7
Jan 07

those norton twins vs your DIRRTY BRANE

FT + The Brown Wedge4 comments • 762 views

bedknobi. in andre n’s general conception of our far future, there is a galactic federation coming to pieces, with a severe class system — the proper mode of address for the pampered aristo class (male) = “gentle homo
ii. in bedknob-zah and broomstick-zah — in the big-hit wake of half a sixpence, my fair lady, chitty chitty bb, and mary poppins, the weird real-disney-fake-cockney er “reimagining” of mary n’s not really-a-classic-at-all bedknob and broomstick, the following exchange occurs:
angela lansbury: “and with this bed you can wish yourself to london!”
fake cockney child: “what’s that got to do with me knob?
iii. i didn’t reread mary n’s the borrowers until now bcz of major fear-of-twee — yes yes it is abt v.small people who subsist on the stuff we big humans leave lying around, like pins and thimbles uh oh etc — and bcz in the one i remember BEST (borrowers aloft) they settle in a model village (which i admittedly found very satisfying aged 10 but latterly struck me as somehow a bit pat and smug). Anyway on rereading the first two (the borrowers and the borrowers afield) you quickly grasp that mn’s most effective technique is the amount of story-edge she leaves mysterious and untold (like what happened, or didn’t, to Arrietty’s grim-warning-of-a-dreamy-cousin Eggletina, eaten by the cat for not taking the Rules seriously).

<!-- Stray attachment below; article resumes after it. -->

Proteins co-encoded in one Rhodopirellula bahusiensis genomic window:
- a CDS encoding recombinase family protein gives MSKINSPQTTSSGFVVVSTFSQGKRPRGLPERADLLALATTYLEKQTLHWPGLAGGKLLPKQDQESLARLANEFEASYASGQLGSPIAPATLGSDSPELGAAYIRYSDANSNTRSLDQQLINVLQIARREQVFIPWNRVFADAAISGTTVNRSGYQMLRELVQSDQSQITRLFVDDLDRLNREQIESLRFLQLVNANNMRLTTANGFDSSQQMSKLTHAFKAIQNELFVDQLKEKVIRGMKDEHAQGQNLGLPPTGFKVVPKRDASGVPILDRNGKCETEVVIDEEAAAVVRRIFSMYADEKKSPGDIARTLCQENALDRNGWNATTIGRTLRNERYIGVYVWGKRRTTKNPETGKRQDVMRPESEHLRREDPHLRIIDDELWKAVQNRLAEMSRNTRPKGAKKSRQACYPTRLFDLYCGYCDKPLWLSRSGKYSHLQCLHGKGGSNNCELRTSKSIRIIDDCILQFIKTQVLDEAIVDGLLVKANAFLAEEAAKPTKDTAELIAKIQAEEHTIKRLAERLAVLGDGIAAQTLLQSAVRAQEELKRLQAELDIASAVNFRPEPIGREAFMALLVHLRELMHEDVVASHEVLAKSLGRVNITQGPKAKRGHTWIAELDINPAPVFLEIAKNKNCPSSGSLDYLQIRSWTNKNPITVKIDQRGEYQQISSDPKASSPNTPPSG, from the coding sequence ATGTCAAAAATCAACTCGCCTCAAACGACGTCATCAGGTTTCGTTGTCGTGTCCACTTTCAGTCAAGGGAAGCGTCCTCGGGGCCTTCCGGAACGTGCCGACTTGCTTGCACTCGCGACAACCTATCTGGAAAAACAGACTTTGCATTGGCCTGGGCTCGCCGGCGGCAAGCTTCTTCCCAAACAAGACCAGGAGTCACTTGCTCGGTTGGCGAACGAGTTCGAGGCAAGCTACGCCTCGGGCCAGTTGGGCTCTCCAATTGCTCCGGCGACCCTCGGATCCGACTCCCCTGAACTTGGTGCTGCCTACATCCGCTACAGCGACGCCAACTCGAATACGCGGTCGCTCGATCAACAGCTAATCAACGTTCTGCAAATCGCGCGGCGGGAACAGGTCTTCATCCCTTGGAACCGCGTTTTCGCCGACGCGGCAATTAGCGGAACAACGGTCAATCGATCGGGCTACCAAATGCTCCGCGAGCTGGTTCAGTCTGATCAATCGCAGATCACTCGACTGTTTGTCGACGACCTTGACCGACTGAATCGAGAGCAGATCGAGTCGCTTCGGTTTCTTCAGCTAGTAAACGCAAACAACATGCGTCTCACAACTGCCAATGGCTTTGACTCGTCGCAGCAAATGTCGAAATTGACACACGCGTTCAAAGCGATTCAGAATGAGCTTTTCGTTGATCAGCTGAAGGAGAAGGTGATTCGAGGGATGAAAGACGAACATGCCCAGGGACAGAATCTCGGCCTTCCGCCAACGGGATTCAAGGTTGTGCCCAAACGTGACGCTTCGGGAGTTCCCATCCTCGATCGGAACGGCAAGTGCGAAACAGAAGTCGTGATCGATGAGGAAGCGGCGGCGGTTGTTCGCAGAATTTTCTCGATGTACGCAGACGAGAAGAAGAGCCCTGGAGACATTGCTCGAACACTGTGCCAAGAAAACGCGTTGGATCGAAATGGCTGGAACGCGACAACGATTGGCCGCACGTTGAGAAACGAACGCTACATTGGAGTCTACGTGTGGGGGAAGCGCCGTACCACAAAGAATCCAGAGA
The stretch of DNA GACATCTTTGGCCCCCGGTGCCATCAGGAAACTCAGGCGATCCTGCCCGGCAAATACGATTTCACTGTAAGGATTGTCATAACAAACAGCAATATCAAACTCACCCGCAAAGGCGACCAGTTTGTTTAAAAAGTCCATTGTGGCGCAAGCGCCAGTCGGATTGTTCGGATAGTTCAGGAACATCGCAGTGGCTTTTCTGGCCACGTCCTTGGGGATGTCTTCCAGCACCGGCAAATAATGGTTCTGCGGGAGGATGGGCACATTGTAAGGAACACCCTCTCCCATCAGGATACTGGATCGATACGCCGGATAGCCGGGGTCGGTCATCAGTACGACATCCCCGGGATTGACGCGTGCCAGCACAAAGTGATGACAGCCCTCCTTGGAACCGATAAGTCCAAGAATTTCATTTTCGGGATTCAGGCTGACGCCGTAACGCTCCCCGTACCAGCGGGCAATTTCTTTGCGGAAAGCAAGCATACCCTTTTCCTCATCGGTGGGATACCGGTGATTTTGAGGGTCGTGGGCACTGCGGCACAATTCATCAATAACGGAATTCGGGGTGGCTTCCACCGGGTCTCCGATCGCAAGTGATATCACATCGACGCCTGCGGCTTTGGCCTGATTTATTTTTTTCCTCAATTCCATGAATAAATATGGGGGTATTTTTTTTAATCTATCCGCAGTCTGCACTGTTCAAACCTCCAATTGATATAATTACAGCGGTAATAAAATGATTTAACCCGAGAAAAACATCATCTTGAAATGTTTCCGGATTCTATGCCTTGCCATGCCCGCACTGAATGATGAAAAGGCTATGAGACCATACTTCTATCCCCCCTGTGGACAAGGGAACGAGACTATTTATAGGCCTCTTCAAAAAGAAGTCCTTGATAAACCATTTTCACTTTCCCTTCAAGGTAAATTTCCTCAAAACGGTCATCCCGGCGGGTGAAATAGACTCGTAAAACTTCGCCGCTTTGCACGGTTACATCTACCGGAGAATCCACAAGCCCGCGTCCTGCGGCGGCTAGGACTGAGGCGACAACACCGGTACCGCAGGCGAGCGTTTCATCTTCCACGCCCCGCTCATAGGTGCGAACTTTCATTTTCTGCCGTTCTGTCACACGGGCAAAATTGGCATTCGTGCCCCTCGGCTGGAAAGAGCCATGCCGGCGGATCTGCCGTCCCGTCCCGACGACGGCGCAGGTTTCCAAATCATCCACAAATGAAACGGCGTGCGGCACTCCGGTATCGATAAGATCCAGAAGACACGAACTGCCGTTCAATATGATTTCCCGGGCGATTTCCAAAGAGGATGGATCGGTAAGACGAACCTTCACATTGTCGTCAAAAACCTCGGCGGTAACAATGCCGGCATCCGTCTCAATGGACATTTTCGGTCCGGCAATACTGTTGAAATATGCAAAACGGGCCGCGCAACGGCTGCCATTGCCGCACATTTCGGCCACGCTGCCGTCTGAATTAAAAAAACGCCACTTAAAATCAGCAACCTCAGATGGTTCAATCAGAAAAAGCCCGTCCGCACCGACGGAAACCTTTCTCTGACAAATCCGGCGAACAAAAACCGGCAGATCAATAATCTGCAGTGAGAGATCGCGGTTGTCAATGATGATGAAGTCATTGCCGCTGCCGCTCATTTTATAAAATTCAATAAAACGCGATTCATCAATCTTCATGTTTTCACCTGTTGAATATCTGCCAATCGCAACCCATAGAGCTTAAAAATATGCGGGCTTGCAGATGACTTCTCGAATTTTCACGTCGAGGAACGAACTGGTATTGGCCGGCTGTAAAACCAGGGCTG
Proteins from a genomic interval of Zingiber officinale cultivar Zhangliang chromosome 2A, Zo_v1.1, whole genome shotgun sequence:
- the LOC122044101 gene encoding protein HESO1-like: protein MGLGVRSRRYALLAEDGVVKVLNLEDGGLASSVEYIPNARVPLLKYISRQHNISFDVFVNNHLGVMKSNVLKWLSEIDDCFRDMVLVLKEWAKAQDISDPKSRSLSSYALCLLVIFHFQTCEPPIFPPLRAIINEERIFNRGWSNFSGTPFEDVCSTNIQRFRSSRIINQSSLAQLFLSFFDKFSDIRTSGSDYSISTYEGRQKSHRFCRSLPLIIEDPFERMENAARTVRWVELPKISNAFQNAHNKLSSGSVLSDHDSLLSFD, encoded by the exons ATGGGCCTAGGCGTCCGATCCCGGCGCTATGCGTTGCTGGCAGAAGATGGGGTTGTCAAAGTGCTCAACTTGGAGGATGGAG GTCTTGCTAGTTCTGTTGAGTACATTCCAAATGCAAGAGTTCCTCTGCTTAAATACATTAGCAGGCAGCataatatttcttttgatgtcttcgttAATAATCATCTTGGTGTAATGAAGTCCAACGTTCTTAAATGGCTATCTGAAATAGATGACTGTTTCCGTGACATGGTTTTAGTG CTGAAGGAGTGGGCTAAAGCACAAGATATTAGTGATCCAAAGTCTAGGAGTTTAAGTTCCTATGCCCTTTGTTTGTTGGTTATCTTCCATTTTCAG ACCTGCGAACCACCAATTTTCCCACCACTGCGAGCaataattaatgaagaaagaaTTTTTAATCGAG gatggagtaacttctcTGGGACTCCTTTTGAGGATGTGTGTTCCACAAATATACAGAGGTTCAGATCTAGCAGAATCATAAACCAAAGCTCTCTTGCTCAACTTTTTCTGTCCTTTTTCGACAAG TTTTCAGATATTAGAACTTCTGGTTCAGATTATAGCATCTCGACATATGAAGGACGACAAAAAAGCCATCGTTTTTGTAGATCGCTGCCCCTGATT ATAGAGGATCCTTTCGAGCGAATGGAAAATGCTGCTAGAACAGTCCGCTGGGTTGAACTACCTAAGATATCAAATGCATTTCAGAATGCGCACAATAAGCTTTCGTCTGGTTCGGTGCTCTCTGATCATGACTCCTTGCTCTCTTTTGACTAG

Also that the abiding atmosphere — which i doubt i noticed back in the day — is a sense of melancholy. Loss of a way of life, in fact an entire system: Arrietty’s father, Pod, is an artisan — a tailor-shoemaker — but the social economy that kept him employed (a busy and orderly human household, complete with servants, which could sustain a substantial micro-ecology of Borrower families) has dwindled. Now it’s just one tipsy old lady, her housekeeper and gardener — otherwise the big house is deserted, which great for NOT BEING SEEN but not so great for there behing stuff to borrow. Pod and his wife Homily soldier stubbornly on, but Arrietty, 14 and never been kissed — as well as being clever, literate and emo diary-writing — is LONELY. And it’s weirdly evident — give or take that this is 1950s kidlit, so sex doesn’t officially exist — that Pod and Homily’s real terror is Arrietty will meet and SECRETLY DATE a human bean, which is of course what happens.

Which makes the underlying energy the tension between Arrietty’s utter love for her parents — who in turn adore and admire her — and her impatience with their timidity and social conservatism. By contrast, Eggletina’s parents — rather marvellously named Hendreary and Lupy — seem somehow more raffish and bohemian… and thus come to a BAD END (or do they….?) Projecting present-day obsessions onto older work for a cheap laugh — haha FRODO AND SAM = teh ghey — is often v.lame, and I wz a bit (hen)leery of pursuing this thought, but it’s germane to mn’s own project I think. Through a scrim of generational layers of retelling-the-tale (which nicely establish the element of “so are borrowers made-up?”), there’s a 50s (ie modern) examination of subtle and small aspects of class friction and semi-rural cross-class encounter from the 1890s to the 20s; more nostalgic than denunciatory, but very much saying goodbye and letting go: she’s time-travelling quietly, and commenting on what’s changed (and what hasn’t), and — given that these pristine late-50s hardback copies are of course my mum’s — I’ve a mind to also.

Comments

  1. 1
    Pete on 8 Jan 2007 #